I don't know what I would say after two years, but I liked the cassava. The point was that there were no privations at all on this visit, and that night in Saigon, Duyên's brother and his family took us out to another memorable restaurant. This restaurant specialized in crunchy rice, the type that burns a little bit at the bottom of the pot, which is a treat in every rice-eating culture in the world. In Cantonese this is called "noan", in Spanish it's "el pegado". The Dominicans call it "con-con", and the Vietnamese call it cơm cháy, or "crunchy rice". The gimmick in this restaurant is that the rice is cooked in a clay pot. One waiter breaks the pot with a hammer, and hurls the base with the rice to another waiter. This waiter spins the rice around to get the clay off, and then serves it to the customers. A great show. Beside the rice, we had small eggplants with shrimp sauce (they're white and really look like little eggs), jellyfish and pork salad, broiled eel (with a brown coating, similar to the way they make it in Shanghai), quail eggs, watercress and garlic, a fish, and one of my favorites, steamed pumpkin flowers.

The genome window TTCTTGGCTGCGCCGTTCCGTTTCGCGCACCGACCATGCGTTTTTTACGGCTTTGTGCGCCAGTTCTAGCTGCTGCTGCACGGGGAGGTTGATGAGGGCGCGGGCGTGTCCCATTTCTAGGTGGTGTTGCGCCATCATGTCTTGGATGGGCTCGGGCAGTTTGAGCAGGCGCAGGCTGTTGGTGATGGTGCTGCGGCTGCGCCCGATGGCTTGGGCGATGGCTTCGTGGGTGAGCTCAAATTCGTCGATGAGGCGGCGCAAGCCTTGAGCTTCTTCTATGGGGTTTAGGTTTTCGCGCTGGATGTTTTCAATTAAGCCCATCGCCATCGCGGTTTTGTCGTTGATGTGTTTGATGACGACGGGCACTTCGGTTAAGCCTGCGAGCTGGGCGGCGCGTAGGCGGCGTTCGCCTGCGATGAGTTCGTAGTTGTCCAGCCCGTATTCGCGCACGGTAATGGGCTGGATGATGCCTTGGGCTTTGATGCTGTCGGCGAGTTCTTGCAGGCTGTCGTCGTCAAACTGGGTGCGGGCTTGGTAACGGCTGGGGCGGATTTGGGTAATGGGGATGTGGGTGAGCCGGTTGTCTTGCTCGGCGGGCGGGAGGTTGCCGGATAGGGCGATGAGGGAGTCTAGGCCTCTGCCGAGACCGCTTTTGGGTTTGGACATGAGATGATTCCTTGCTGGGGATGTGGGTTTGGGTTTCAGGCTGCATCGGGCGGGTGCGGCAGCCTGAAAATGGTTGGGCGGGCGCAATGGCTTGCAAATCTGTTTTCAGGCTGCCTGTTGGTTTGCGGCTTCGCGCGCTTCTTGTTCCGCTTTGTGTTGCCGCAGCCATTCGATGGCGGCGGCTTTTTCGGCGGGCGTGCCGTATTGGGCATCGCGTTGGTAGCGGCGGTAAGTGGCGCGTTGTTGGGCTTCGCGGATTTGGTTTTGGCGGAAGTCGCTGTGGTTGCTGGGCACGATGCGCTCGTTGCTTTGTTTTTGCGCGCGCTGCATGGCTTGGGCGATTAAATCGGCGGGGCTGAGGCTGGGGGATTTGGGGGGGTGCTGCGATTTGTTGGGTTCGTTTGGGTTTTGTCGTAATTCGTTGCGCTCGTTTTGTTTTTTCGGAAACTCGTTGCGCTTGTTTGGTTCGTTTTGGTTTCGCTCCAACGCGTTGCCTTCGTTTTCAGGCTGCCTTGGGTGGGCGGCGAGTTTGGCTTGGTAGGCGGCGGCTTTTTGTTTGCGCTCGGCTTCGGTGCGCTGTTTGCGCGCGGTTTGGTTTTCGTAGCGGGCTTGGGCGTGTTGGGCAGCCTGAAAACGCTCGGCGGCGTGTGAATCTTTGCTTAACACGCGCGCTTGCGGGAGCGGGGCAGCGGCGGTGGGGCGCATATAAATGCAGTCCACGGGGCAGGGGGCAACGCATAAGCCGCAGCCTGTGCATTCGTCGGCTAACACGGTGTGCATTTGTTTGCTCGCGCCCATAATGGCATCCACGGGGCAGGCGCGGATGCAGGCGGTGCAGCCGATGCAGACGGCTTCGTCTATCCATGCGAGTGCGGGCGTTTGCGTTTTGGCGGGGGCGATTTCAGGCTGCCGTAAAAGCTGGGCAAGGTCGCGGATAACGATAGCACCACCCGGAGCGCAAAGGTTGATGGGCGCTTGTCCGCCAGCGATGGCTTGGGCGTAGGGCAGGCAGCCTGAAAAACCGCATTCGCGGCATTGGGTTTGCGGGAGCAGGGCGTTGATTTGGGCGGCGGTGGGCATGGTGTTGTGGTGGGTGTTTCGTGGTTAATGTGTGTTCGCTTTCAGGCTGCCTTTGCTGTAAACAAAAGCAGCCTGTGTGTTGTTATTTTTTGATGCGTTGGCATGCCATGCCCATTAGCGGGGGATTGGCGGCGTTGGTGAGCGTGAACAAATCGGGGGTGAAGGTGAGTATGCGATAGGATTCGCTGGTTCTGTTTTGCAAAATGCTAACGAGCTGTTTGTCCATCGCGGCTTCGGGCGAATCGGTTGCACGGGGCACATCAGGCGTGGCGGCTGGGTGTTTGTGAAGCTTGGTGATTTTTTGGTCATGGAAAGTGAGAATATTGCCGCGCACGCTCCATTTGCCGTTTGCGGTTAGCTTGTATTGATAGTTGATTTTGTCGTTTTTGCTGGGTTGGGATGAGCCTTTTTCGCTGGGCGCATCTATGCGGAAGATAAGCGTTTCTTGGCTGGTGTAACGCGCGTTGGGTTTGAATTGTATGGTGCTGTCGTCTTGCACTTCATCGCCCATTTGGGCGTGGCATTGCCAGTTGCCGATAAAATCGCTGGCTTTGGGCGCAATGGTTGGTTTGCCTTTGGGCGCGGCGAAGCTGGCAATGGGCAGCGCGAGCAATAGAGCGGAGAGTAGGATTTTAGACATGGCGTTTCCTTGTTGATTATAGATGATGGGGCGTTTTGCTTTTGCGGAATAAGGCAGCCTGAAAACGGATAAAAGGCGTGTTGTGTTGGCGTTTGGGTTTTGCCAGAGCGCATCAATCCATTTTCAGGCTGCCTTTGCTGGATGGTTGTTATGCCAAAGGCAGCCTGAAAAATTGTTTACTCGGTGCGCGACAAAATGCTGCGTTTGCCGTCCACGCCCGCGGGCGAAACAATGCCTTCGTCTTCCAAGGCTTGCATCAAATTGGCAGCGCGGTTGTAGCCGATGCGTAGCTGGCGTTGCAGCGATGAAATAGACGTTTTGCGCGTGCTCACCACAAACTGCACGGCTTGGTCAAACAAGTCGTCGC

A fantastic meal. If it sounds like there was a lot of food, well, there was. But the food never had a chance. And ... we went out later on for coffee and dessert. We took a walk around the city. Nowhere came to mind right away, so we ended up at the Rex Hotel. This is one of the poshest hotels in Saigon, perhaps a bit too rich for my blood. We sat in genteel surroundings drinking the same cà phê sữa đá as you could get on the street or on the train, though nowhere near as good. There was a jazz band, though, and it was as if we had stepped on to the set of a 1930's movie. (The only giveaway was the banner sign in the back advertising Internet access.) Considering that I had spent the earlier part of the day in a tunnel, a bit of elegance is nice from time to time, though I wouldn't want to make a habit of it.